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Old September 28, 1999, 08:54 AM   #53
Chuck Ames
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Join Date: September 27, 1999
Posts: 84
Well,

There are obviously some strong opinions out there, so I'll just add my two cents worth.

Not that I'm the most experienced guy around, but I think we often forget that a fight is a dirty nasty affair with biting, gouging, knees, and elbows. People often tout the supreriority of their "system", but in the end all we end up with is hype.

2nd Ranger Battalion at Fort Lewis, WA contracted Royce Gracie and his brother in 1996 to do a two week hand to hand course. Why? Because it's the best fighting system or because somebody was watching the UFC? For months after that, we saw the Rangers always practising the "mount" and other ground fighting techniques. Think about it. If someone in a CQB environment is on the ground something has gone horribly wrong, and while it may be necessary to train for that, you hopefully have backup during a 4-man room entry. Because the Gracie's won the UFC everybody focuses on ground fighting. One of the other contributors mentioned that BJJ has hand to hand techniques to use before taking someone down, but if I can beat you there, the rest doesn't matter. My opinion is that whatever system is used, it should be hard, fast, and violent, easily learned and easily remembered. My criticism of the universal acceptance of the UFC as the "fighting lab" is that all the best moves are rightly forbidden. By that I mean Eyes, throat, knees, etc. As private citizens our right to self defense ends when the subject is disabled. In other words, if I apply a wonderful choke hold, and in the altercation crush his windpipe or otherwise permanently injure or kill him, I'm open to a lawsuit at best and manslaughter charges at worst. Why, because by the time I got the choke hold on, he is probably subdued.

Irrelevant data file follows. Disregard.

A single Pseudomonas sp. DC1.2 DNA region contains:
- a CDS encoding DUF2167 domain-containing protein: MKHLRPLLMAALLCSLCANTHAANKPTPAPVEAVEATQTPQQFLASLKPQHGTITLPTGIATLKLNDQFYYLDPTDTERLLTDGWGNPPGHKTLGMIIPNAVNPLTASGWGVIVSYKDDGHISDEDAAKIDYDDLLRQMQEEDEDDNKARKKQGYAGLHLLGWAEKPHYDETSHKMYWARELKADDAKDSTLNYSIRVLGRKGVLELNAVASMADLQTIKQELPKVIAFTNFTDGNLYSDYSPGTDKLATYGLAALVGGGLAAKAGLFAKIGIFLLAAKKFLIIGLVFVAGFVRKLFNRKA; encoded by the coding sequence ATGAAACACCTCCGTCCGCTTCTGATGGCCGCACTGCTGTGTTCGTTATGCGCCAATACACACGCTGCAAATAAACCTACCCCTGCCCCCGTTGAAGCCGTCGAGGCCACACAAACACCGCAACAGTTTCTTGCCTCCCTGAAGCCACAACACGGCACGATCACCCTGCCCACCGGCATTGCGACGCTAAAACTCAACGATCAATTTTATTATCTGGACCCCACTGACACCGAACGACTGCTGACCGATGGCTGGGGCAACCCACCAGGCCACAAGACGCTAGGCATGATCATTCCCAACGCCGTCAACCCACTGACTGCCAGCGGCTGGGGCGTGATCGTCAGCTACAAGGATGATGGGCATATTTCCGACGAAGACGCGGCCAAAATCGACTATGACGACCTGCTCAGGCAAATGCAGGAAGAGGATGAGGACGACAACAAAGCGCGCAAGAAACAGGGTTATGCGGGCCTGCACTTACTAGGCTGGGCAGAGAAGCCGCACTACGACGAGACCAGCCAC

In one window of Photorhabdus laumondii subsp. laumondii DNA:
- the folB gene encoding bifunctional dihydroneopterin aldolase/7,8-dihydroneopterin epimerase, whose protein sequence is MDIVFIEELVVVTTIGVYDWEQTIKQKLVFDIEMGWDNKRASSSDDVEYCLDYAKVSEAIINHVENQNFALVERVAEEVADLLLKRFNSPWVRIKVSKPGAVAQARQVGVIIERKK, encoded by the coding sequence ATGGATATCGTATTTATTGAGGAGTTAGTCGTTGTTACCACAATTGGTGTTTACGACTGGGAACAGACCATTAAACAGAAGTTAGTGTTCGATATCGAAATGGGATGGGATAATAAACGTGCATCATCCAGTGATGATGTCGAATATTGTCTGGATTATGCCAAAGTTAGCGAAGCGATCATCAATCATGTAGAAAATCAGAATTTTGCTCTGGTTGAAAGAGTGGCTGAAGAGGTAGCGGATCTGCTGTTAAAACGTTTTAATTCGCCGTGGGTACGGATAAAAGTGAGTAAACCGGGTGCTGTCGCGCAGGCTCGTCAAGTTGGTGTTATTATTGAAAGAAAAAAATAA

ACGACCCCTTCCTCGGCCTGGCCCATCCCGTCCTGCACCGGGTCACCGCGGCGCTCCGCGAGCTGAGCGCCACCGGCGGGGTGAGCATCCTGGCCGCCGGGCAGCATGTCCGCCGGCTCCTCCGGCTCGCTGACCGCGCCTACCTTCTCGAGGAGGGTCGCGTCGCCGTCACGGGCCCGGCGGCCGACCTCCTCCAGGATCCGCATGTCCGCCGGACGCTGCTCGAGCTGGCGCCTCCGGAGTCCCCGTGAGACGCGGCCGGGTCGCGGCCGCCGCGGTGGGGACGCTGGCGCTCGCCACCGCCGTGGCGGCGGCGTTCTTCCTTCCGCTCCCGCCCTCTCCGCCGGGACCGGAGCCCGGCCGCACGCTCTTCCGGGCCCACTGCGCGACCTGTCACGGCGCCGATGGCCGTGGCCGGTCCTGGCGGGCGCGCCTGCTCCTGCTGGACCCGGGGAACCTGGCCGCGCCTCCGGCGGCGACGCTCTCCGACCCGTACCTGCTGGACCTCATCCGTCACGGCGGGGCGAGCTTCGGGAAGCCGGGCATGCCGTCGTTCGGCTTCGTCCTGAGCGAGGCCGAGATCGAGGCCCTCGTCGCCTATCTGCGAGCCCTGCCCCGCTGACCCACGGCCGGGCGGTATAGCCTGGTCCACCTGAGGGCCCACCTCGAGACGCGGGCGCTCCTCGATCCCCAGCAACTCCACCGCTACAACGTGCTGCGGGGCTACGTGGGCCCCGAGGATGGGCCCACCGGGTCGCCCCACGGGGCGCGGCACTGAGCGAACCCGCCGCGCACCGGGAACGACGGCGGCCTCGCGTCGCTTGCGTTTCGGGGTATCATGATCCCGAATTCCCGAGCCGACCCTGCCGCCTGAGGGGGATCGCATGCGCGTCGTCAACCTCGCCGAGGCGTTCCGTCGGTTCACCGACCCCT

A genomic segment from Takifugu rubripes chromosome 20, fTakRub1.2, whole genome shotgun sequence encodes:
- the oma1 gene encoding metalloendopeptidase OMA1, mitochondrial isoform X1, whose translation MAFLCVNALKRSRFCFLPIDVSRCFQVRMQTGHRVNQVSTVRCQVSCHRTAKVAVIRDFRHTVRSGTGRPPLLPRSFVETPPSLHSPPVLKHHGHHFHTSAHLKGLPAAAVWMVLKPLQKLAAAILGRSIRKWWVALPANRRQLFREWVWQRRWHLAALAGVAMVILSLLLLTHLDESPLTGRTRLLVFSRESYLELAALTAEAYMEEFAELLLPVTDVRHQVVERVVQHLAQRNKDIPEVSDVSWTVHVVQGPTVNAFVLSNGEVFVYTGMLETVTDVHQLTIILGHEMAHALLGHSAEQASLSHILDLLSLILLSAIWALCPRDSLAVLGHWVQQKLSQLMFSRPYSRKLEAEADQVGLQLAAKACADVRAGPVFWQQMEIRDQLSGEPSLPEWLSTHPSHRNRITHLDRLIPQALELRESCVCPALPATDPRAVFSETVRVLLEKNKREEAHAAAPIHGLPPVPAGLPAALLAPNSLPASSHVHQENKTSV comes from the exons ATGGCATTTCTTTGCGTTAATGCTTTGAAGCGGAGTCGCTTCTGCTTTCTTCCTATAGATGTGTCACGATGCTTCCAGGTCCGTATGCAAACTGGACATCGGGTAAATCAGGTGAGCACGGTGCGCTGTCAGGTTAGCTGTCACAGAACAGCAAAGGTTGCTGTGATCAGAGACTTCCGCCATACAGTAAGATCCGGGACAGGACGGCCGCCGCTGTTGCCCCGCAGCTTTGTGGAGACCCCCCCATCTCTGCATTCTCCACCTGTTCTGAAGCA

I understand that a throat strike is potentially lethal, but if it is employed during the fight, not at the end of the fight, it is more justifiable. Hopefully, if any of us is fighting it's because we fear death or serious bodily injury, and not because:
a. Someone offended us
or
b. we've got something to prove.
There is no telling what the body is capable of. On the one hand it can take an enormous amount of punishment, and on the other, it's terribly fragile. So if you decide to mix it up, it damn well better be worth it, and that means anything goes.

Simple, direct, and violent.
With power comes responsibility.

Chuck
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